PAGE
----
Affiliate Disclosure: Look, I'm working my ass off delivering value to you. So, yes any links that you see in this post are probably affiliate links to help keep this blog going. They are true recommendations and if you click on them and purchase, I probably earn a commission (at no additional cost to you).
In online marketing, you often hear the word split-testing being thrown around.
And, it’s for a good reason, as split-testing can have great benefits on your conversions.
If your conversions are higher, then you’re going to make more money.
It’s that simple.
What Is Split-Testing?
Split-testing also is known as A/B testing is the process of testing different variations in marketing.
The reason why some call it A/B testing is because you are testing variation A vs variation B to see which one generates more conversions.
Before modern technology, you used to have to manually create both pages (or whatever you’re testing), drive traffic the same amount of traffic to them and then compare the analytics of each page.
However, today, technology is a little more advanced and most software will give you an option to test two different variations.
By doing this, the software will then split the traffic into an equal amount between the two variations and show you the analytics of variation a and b.
Where Can You Split-Test
You can split-test pretty much anywhere and anything you want, but here are some common places which marketers like to split-test.
Firstly, we have emails.
If you’re building an email sequence, you probably want to know whether Email A or Email B converts best.
So, you can then split-test those emails.
For example, you could see if your story generates more clicks or Email B which is a more personalized email but doesn’t contain a story.
ActiveCampaign and GetResponse even lets you split-test inside of your automation workflow which is great.
This can also work well throughout your entire automation, combined with lead tagging based on the automation variation they went through.
If you split-test two different variations of the entire automation workflow and your leads with the variation b tag converted much better, then you know to use that variation of the workflow.
I also like to test variations if I send an important email to see which one land in the inbox and which one land in the promotions tab.
Then, I can use the one which lands in the inbox and get a much better open rate.
Landing & Sales Pages
This one is super important.
On your landing pages & sales pages, conversions are probably the most important thing.
If you can change a sales page to convert 10% better, then that same sales page is generating 10% more money.
So, by creating two landing or sales pages, then split-testing them, you’re likely to find which one does better.
Two great platforms that let you split-test extremely well are Kartra and InstaPage.
The next one is also extremely important.
If you are paying for your ad to be clicked, you can drive the cost down by generating more clicks.
Google, Facebook, and the rest optimize their platforms to make money, so they sell the spaces cheaper to advertisers that generate the most clicks.
If your ad isn’t generating clicks and somebody else’s is, Google & Facebook are going to prefer that advertiser and reward him by lowering his cost per click.
When you are buying thousands of clicks, this is a huge advantage.
Plus, you can also split-test different ads to see which one and its audiences convert better with your offer or qualify the visitor better for your offer, then this also has a direct impact on your sales.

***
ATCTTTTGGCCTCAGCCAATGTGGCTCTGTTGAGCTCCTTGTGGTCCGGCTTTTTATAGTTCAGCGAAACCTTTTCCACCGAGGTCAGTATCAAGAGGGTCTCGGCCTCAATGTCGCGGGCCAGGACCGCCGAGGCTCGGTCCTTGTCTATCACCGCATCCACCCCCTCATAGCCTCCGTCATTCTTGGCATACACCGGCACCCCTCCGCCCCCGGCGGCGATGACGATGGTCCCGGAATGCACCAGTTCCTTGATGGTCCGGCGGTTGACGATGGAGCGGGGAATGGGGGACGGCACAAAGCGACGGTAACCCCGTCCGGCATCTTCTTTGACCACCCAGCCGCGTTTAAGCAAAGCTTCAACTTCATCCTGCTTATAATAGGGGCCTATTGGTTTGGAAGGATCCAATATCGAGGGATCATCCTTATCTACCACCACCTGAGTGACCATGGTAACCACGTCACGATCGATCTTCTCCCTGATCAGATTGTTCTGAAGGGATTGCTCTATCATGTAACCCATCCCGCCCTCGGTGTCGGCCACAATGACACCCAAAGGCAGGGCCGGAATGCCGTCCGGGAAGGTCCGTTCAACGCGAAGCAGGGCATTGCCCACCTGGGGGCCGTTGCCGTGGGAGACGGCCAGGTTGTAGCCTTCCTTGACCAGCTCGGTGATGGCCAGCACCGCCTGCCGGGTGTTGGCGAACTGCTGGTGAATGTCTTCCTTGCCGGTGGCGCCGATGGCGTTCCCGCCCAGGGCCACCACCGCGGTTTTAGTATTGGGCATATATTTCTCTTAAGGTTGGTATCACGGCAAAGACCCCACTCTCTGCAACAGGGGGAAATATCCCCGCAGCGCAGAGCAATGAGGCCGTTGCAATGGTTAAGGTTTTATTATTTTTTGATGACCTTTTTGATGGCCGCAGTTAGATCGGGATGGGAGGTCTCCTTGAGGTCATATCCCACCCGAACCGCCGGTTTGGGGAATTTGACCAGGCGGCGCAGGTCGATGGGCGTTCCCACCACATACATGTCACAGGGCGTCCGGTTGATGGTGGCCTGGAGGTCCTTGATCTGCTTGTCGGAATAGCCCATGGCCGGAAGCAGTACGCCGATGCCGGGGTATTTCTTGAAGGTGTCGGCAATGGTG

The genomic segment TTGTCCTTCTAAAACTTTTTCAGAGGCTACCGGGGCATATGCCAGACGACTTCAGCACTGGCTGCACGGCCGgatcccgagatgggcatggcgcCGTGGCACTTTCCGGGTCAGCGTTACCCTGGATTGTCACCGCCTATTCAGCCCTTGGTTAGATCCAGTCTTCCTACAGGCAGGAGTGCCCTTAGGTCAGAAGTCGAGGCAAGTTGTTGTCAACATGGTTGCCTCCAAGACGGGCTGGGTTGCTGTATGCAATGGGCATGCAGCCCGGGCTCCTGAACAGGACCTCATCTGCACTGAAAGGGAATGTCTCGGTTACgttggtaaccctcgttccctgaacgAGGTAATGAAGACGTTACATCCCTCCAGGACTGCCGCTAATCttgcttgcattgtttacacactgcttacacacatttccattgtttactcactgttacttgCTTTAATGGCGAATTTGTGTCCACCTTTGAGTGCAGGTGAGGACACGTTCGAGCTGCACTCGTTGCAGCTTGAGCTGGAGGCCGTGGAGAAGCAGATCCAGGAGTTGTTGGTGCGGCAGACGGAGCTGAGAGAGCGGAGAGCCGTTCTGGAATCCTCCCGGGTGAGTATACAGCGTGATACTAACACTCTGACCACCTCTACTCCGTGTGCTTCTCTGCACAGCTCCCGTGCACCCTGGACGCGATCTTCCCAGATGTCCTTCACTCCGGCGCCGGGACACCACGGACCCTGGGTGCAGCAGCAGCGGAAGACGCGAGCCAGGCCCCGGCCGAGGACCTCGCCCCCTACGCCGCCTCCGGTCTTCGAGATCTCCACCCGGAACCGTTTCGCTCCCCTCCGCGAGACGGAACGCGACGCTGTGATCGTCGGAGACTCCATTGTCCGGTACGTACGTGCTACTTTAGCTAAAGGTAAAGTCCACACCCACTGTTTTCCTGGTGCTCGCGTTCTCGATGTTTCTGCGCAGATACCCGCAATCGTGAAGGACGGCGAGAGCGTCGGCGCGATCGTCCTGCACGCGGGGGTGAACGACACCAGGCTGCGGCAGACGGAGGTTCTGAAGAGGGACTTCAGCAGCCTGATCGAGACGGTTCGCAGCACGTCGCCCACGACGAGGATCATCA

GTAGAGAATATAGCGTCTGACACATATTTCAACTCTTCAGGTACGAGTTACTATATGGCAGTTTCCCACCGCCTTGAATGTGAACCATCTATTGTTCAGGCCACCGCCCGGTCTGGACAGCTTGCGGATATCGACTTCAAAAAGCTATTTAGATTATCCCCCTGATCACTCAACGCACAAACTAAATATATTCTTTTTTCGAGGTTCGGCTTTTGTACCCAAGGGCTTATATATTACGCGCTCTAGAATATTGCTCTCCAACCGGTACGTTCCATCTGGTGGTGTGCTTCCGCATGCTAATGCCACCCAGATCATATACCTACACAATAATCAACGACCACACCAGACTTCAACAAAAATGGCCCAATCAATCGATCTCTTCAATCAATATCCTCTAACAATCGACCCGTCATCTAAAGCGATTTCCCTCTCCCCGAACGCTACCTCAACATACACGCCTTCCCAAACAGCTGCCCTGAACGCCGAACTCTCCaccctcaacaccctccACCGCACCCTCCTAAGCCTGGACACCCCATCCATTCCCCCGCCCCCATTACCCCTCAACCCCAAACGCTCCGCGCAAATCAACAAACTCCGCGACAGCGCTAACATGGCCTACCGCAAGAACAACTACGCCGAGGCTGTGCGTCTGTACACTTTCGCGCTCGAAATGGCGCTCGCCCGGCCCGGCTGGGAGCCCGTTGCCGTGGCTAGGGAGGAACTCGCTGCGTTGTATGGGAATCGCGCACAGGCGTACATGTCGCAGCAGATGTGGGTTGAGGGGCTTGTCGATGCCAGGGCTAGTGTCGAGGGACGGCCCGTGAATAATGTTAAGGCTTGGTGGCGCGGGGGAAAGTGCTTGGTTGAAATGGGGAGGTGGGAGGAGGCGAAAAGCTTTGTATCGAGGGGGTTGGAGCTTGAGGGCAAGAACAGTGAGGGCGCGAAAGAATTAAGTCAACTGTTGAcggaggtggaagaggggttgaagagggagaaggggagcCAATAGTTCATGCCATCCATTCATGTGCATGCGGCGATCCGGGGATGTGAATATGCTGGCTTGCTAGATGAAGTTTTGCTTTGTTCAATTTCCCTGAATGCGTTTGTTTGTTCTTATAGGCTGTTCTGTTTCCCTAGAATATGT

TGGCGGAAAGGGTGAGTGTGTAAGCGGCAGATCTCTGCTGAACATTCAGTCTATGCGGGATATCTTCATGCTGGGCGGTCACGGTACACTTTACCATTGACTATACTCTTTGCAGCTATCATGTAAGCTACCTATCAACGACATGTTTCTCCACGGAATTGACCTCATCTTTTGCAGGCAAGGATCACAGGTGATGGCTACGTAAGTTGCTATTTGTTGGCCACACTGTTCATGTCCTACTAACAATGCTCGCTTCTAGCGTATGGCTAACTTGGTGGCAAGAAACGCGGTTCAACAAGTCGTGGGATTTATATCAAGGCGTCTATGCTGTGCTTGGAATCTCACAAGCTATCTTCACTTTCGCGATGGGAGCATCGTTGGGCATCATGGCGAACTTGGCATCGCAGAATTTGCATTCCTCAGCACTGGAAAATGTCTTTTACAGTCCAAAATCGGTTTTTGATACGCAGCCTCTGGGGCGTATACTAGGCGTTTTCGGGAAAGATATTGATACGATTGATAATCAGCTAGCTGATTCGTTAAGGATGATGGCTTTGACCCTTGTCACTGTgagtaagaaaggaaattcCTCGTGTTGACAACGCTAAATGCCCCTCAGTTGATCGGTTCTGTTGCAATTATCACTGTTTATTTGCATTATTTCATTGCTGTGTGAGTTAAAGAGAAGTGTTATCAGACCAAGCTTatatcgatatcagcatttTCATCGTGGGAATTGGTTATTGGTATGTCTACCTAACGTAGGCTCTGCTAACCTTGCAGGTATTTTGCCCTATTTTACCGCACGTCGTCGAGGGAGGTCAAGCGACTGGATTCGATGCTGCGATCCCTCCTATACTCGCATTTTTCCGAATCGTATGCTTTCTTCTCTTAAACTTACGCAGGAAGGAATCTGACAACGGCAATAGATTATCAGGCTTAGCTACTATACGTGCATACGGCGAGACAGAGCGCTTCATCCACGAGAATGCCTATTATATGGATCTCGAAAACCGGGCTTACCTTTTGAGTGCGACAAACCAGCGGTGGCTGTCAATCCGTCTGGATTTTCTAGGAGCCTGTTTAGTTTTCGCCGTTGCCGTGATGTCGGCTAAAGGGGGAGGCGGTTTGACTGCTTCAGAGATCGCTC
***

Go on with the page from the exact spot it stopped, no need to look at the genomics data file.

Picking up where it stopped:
Lastly, we have Pop-ups.
And, this is also a really important place to split-test.
If you have a pop-up on your blog which is converting at 2%, there might be a variation that converts at 4%.
That’s a huge difference.
Now, every 1,000 visitors, you are collecting 40 emails instead of 20.
What Elements Can You Split-Test?
You can split-test pretty much anything you want.
- Button Size
- Button Font
- Button color
- Font size
- Font Color
- Background Image
Pretty much anything on your page or email.
However, what I usually like to split-test is the:
- Video (If it’s very different or one page uses a video and one doesn’t)
I like to test things that will have a bigger impact.
If your customer really wants/needs whatever you have to offer, then changing the button color and font size, will probably not make a big change in conversions.
And, unless you are testing with a huge data set of visitors, you won’t even know if that small change in conversions was due to whatever you were testing or just because the people were a little different.
This would then result in more testing and you probably wouldn’t know when to stop.
But, if you would split-test something which would make a bigger impact like the offer, headline, etc. then, you can find meaningful changes much quicker.
That’s just how I do it, I’m sure there will be some people who like to split-test those little elements too.
Benefits of Split-Testing
Split-testing really just has one benefit which is that you can find what works.
By split-testing you can find which variation:
- converts best
- generates the most amount of traffic
- is opened or read the most
You get to experiment and see which one will work the best.
That is pretty much the only benefit, but it’s huge.
If you can change a page or an email to even just convert 1-2% better in the long run, you’re going to make a lot more money.
I hope this article has shed a little light on what split-testing is and how it works.
If you have an extremely small data set, I wouldn’t worry about it too much as you don’t know if the changes in conversions are due to your changes or if the visitors were just different.